Number the Stars

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Number the Stars
Number the Stars book cover.jpeg
Author Lois Lowry
Cover artist Lois Lowry
Country United States
Language English
Genre Historical fiction
Publication date
Pages 138 total number of pages including about the author and afterword

Number the Stars is a work of historical fiction by Newbery Award award-winning author Lois Lowry. It is about the escape of a Jewish family from Copenhagen during Occupation of Denmark on Second World War because of the Holocaust.

The story centers around ten-year-old Annemarie Johansen, who lived in Copenhagen, Denmark, in 1943 and was caught up in the events surrounding the rescue of the Danish Jews. She risks her life to help her best friend, Ellen Rosen, by pretending that Ellen is Annemarie's late older sister, who had died earlier in the war as a result of her work with the Danish Resistance. The story's title is taken from a reference to Psalm 147, in which the writer of the book relates that God has numbered all the stars in the universe. This reference is meant to tie into the Star of David, specifically to Ellen's necklace, which is symbolic to the story.

The novel was awarded the Newbery Medal in 1990[1] as the "most distinguished contribution to American literature for children".[2] Lois Lowry traveled to Copenhagen to do research and interviews for the book. She herself took the photo of the girl used for the cover (shown in infobox here). That cover was used on many editions of the book.[3]


The story opens as two Nazi soldiers stop Annemarie Johansen and her friend Ellen Rosen and ask them questions on the streets of Denmark.

Peter Neilsen, a man working in the Danish Resistance and Lise's fiance, visits Annemarie and her family and tells them that the Germans have started closing Jewish stores. The next day,Ellen and her parents go to the synagogue for a Jewish holiday, but find out that the Nazis have demanded lists of the Danish Jews. They will use them to arrest and relocate the entire Jewish population. Peter takes Mr. and Mrs Rosen with him into hiding, and Ellen Rosen (disguised as Lise) comes to live with the Johansens.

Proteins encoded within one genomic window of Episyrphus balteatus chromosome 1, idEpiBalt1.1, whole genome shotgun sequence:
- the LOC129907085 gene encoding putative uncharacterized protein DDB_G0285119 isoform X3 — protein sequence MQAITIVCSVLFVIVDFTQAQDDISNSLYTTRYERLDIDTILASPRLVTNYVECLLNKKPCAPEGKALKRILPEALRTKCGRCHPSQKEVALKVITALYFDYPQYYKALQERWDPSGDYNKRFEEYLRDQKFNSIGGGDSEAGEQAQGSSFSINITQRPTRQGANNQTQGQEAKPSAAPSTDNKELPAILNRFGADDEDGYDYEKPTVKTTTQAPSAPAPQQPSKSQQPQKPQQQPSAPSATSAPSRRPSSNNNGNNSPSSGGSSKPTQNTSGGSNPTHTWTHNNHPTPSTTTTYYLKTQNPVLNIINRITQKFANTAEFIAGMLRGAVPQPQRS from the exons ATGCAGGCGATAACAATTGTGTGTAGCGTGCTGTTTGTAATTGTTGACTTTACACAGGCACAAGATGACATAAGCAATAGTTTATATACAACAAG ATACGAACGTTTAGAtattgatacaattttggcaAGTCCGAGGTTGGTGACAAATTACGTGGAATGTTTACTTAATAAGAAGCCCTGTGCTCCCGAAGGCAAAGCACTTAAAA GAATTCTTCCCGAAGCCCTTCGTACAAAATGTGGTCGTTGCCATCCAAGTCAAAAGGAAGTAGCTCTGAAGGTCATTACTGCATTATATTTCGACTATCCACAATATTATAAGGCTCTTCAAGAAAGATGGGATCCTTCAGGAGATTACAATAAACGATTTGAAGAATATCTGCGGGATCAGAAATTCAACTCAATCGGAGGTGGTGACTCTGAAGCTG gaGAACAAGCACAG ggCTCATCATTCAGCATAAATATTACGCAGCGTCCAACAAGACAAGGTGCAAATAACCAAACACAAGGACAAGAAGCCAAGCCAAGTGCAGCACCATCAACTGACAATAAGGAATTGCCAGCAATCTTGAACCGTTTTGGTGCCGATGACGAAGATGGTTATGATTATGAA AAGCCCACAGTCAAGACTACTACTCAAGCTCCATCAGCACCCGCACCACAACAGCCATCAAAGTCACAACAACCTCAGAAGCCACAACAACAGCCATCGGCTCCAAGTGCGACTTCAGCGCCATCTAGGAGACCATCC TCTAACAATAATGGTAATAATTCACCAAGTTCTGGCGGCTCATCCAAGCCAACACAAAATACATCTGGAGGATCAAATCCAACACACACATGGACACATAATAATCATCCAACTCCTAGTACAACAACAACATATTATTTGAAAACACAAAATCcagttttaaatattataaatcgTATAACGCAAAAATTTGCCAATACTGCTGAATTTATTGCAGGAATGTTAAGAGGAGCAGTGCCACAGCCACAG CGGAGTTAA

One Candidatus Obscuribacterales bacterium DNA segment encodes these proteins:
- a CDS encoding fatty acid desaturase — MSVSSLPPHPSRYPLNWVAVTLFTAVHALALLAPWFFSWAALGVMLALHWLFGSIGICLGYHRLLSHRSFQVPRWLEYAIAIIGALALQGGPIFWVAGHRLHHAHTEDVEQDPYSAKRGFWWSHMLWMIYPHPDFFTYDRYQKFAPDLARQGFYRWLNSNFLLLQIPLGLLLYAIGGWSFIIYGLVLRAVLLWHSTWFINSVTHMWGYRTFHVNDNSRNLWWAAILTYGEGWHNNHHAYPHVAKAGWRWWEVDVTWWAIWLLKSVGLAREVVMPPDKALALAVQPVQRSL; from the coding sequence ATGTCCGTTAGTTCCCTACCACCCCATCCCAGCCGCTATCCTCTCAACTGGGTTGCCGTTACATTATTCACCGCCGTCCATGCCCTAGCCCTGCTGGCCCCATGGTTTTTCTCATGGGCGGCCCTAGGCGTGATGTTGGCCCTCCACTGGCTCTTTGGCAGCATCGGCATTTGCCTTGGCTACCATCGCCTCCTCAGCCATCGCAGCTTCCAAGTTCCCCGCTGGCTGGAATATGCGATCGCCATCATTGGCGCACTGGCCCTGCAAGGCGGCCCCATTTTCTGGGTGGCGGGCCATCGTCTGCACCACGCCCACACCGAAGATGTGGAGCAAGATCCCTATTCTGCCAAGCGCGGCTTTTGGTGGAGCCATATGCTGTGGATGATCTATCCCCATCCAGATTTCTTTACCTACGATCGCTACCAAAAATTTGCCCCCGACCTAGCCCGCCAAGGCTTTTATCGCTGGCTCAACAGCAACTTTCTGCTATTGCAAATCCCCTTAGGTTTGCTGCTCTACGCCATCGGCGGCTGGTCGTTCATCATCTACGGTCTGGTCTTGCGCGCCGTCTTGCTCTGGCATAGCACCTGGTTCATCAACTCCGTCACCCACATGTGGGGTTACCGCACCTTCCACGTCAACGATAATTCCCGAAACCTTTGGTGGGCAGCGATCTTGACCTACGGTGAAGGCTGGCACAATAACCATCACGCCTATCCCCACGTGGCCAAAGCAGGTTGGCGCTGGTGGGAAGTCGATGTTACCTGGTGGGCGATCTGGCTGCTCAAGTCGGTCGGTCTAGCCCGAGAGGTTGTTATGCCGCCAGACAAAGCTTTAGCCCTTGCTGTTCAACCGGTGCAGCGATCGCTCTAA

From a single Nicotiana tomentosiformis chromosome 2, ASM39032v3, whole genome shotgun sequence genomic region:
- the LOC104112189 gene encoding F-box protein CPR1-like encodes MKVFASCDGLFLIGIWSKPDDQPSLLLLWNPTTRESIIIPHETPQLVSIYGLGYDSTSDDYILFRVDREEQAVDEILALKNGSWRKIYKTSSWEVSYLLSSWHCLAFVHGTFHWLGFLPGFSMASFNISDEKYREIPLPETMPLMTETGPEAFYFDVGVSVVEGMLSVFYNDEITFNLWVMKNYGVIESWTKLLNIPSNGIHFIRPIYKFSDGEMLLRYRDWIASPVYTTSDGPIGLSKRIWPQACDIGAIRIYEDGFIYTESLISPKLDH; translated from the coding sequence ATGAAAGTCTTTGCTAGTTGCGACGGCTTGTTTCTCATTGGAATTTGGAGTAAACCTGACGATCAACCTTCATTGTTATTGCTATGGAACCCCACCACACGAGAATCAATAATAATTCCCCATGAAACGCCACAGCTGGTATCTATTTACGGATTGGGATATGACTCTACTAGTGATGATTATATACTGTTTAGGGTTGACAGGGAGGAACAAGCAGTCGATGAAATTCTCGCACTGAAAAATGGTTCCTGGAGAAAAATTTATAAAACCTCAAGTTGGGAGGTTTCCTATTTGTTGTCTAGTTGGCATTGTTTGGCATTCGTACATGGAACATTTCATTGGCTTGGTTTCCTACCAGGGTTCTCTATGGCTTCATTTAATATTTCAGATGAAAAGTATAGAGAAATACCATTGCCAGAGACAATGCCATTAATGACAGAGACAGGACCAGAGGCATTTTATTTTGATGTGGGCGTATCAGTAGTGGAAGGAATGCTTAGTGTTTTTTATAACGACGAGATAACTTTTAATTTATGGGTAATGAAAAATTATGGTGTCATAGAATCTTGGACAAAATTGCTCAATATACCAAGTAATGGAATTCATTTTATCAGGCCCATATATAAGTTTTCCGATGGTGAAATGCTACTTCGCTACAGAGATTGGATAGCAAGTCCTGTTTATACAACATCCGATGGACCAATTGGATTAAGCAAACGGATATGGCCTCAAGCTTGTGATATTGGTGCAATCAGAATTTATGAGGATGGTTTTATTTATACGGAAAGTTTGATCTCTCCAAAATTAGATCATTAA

Later that night the Nazis come to the Johansens's apartment to search for the Rosens after failing to find the Rosen family in their apartment. While the Nazi soldiers are occupied with searching, Annemarie secretly rips the Star of David necklace off Ellen to conceal her Jewish identity. The Nazi soldiers become suspicious because Annemarie and Kirsti have blond hair, but Ellen has dark brown hair. Mr. Johansen retrieves baby photos of his three daughters, with their names listed, which clearly show that Lise's hair was similar to Ellen's when she was a baby. Then the soldiers leave.

After the Nazis leave, Mr. Johansen calls his brother-in-law, Henrik, and makes encoding arrangements to bring Annmarie to him. Mrs. Johansen tells the girls that their Great-aunt Birte has died and there will be a funeral. However, Annemarie knows that Great-aunt Birte does not exist, and confronts Uncle Henrik. He tells her that she is right, and explains that it is easier to be brave when you don't know the full truth. This is followed by a brief flashback to September 29, 1943, which establishes the background to the rescue of the Danish Jews. Georg Ferdinand Duckwitz, an attache for Nazi Germany, contacts Danish social democrat Hans Hedtoft and notifies him of the intended deportation. Hedtoft, in turn, warns the head of the Jewish community C.B. Henriques and the acting chief rabbi Marcus Melchior, who spreads the warning.